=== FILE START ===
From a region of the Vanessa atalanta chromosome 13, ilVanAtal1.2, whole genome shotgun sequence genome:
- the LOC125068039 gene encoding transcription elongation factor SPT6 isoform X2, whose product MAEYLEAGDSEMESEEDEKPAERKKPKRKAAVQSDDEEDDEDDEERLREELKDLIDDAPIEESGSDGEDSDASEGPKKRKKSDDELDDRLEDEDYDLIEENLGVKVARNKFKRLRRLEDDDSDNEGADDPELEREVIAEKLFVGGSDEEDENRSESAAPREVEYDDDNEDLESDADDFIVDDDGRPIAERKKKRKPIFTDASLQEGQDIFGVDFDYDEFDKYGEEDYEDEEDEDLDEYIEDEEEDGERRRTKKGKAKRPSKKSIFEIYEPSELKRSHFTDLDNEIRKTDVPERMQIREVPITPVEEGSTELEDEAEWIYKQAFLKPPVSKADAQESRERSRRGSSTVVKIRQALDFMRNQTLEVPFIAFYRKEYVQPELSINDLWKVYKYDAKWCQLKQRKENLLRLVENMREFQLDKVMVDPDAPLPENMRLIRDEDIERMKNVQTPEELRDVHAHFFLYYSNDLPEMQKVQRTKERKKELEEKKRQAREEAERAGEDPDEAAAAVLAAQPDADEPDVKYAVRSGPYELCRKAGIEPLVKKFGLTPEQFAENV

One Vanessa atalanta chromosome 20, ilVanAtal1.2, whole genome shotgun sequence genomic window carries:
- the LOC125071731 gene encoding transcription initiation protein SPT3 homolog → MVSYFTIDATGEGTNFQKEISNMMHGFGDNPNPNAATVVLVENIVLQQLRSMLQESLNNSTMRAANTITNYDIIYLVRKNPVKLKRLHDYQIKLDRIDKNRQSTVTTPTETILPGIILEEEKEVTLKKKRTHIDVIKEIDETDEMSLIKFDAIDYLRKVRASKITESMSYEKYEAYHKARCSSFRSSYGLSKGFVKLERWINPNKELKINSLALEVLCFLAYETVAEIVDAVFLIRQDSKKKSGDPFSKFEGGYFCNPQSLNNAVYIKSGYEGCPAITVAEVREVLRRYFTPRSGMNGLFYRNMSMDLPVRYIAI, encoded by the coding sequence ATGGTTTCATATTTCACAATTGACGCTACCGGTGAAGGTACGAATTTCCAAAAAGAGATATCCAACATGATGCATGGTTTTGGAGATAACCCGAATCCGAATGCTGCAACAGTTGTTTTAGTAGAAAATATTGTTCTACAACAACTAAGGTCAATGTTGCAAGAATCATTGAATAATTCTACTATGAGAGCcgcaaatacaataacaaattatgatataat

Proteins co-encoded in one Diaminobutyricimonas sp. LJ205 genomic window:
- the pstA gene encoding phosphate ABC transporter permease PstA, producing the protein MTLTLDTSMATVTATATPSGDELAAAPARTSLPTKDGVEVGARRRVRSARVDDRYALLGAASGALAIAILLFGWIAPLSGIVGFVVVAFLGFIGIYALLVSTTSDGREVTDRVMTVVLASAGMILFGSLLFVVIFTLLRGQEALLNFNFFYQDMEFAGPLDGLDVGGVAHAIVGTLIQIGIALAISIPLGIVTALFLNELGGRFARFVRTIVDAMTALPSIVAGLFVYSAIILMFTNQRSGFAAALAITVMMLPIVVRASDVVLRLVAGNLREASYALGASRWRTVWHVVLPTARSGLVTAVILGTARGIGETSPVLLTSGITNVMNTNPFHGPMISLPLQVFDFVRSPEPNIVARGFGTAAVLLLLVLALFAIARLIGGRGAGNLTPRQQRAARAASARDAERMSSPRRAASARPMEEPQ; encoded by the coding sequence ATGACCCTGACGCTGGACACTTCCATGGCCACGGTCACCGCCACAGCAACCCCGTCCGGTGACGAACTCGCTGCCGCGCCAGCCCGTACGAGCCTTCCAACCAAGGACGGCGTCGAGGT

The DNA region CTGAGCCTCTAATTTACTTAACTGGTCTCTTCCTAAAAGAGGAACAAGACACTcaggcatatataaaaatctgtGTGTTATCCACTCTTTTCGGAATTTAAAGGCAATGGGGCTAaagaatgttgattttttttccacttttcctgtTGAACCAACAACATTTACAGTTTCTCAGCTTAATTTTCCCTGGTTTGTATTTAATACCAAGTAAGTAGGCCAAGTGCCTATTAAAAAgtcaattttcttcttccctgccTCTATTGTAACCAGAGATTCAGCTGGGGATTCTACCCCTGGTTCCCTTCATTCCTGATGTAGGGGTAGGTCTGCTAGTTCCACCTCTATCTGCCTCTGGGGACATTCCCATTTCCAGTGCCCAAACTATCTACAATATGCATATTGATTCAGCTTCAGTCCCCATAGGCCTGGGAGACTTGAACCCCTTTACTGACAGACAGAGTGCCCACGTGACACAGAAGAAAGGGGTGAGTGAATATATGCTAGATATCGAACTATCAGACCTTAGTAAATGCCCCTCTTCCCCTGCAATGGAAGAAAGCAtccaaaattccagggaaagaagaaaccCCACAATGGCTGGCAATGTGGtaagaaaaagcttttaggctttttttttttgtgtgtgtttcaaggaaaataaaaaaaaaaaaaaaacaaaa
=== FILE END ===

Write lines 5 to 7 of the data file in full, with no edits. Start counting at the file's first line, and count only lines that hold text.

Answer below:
Proteins co-encoded in one Diaminobutyricimonas sp. LJ205 genomic window:
- the pstA gene encoding phosphate ABC transporter permease PstA, producing the protein MTLTLDTSMATVTATATPSGDELAAAPARTSLPTKDGVEVGARRRVRSARVDDRYALLGAASGALAIAILLFGWIAPLSGIVGFVVVAFLGFIGIYALLVSTTSDGREVTDRVMTVVLASAGMILFGSLLFVVIFTLLRGQEALLNFNFFYQDMEFAGPLDGLDVGGVAHAIVGTLIQIGIALAISIPLGIVTALFLNELGGRFARFVRTIVDAMTALPSIVAGLFVYSAIILMFTNQRSGFAAALAITVMMLPIVVRASDVVLRLVAGNLREASYALGASRWRTVWHVVLPTARSGLVTAVILGTARGIGETSPVLLTSGITNVMNTNPFHGPMISLPLQVFDFVRSPEPNIVARGFGTAAVLLLLVLALFAIARLIGGRGAGNLTPRQQRAARAASARDAERMSSPRRAASARPMEEPQ; encoded by the coding sequence ATGACCCTGACGCTGGACACTTCCATGGCCACGGTCACCGCCACAGCAACCCCGTCCGGTGACGAACTCGCTGCCGCGCCAGCCCGTACGAGCCTTCCAACCAAGGACGGCGTCGAGGT

The DNA region CTGAGCCTCTAATTTACTTAACTGGTCTCTTCCTAAAAGAGGAACAAGACACTcaggcatatataaaaatctgtGTGTTATCCACTCTTTTCGGAATTTAAAGGCAATGGGGCTAaagaatgttgattttttttccacttttcctgtTGAACCAACAACATTTACAGTTTCTCAGCTTAATTTTCCCTGGTTTGTATTTAATACCAAGTAAGTAGGCCAAGTGCCTATTAAAAAgtcaattttcttcttccctgccTCTATTGTAACCAGAGATTCAGCTGGGGATTCTACCCCTGGTTCCCTTCATTCCTGATGTAGGGGTAGGTCTGCTAGTTCCACCTCTATCTGCCTCTGGGGACATTCCCATTTCCAGTGCCCAAACTATCTACAATATGCATATTGATTCAGCTTCAGTCCCCATAGGCCTGGGAGACTTGAACCCCTTTACTGACAGACAGAGTGCCCACGTGACACAGAAGAAAGGGGTGAGTGAATATATGCTAGATATCGAACTATCAGACCTTAGTAAATGCCCCTCTTCCCCTGCAATGGAAGAAAGCAtccaaaattccagggaaagaagaaaccCCACAATGGCTGGCAATGTGGtaagaaaaagcttttaggctttttttttttgtgtgtgtttcaaggaaaataaaaaaaaaaaaaaaacaaaa